After the Webinar: The Leader’s Dilemma. Q&A with Dr. Ed Sherman

Webinar presenter Dr. Ed Sherman answered a number of your questions after his presentation, The Leader’s Dilemma: How to Balance Two Important Needs. Here are just a few of his responses.

 

Audience Question: Do you see the open-door policy being used by employees to subvert the established chain of command? And if yes, what do you recommend? 

Ed Sherman, Psy.D.: That’s a great question. Yes, certainly, it could be used in the wrong way, meaning someone wants a platform in which to have their perspective heard without letting those in the chain of command know. And I do see where it could be used in that manner, but I believe that it has more positivity than negativity to be in the policies and procedures, meaning that if the person that is contacted and who is told about an issue learns that there is a problem afoot, that those in the chain of command below them, or between them and the employee, is not aware of. Then, that leader hopefully will convene those people in the chain of command and address this and try to find out what’s going on. Now, this brings up a great and important point and that is I have been advocating for listening to people. And that is so important. But listening to people does not in any way, shape, or form minimize or reduce the leader’s authority to make the ultimate decision. In other words, we want, and seek input from employees on different kinds of situations. But in no way, does listening to the input obligate leaders to have to follow what is being asked for or suggested by that employee. But we want to have that input available to make the best decisions. So yes, it could be used to somehow subvert the system or go around one supervisor, but hopefully whatever leader is the recipient of that information will convene all of the stakeholders and discuss the situation to try to determine the best outcome.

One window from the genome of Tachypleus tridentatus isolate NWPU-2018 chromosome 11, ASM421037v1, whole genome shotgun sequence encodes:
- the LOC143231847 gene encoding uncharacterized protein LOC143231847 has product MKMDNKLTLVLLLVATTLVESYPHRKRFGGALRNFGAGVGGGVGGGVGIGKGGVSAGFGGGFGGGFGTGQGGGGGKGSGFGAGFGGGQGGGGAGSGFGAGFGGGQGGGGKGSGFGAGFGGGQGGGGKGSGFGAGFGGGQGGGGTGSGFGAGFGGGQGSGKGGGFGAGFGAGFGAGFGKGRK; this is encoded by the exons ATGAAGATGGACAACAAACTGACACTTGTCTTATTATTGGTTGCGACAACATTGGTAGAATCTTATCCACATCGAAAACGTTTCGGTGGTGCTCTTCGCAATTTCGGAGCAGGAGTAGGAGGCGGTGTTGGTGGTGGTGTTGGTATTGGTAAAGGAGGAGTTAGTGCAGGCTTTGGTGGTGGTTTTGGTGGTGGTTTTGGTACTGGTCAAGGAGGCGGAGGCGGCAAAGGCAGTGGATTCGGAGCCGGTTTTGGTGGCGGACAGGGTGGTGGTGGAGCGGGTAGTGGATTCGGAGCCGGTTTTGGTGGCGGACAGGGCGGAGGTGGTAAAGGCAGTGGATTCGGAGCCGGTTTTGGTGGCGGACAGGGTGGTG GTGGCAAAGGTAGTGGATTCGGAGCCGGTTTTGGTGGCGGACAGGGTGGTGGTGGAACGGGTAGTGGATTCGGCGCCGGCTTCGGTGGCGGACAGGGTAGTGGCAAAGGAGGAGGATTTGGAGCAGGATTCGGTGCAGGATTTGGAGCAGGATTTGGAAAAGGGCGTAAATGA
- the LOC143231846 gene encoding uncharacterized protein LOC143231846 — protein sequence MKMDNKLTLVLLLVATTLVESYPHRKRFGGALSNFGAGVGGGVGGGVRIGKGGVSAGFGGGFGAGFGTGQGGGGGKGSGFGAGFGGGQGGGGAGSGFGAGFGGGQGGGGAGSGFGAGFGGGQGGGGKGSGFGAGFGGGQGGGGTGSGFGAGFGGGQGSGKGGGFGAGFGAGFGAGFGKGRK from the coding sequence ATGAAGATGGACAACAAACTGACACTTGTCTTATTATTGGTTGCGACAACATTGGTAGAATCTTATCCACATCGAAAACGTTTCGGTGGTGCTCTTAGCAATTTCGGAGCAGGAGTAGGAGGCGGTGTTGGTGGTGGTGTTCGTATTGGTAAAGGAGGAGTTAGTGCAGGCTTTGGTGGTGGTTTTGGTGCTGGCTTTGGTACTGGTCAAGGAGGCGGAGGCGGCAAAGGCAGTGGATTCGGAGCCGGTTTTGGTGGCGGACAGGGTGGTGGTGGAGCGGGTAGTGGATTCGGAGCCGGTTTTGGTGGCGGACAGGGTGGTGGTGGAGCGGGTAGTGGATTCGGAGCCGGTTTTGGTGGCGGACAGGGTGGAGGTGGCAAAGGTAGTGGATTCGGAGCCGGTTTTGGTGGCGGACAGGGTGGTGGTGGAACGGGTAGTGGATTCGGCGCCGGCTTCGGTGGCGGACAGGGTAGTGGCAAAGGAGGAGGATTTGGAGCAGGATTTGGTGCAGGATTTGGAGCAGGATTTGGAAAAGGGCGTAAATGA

Audience Question: What would you recommend when you try to connect with an employee, but it’s clear that they’re just not opening up? Are there any conversation starters you can suggest or recommend? How do you kind of overcome those barriers?

Ed Sherman, Psy.D.: Yeah, another great question, and I will say it’s a process. It is a process of building trust. And ideally, the way to do that is to, on a daily basis, demonstrate that culture of open communication. Because again, we want the employee not only to hear the words but to see that modeling, to see the behavior, to see what we are doing. And know that it is sincere and genuine, not just simply checking a box and saying, you know, I connect with my employees. But, if it is a specific employee, the truth is even in a difficult situation, where you know something’s going on, you can only create an environment and a situation where you invite them to share with you and communicate with you. But you cannot, in essence, make them tell you anything. They will only tell you when they are ready, but hopefully, once you have that situation, environment, and culture, where they know it is safe to be able to talk with you, they’ll take advantage of that.

 

Audience Question:  How do you lead a team which you were part of until you were promoted without risking your position and your friendships?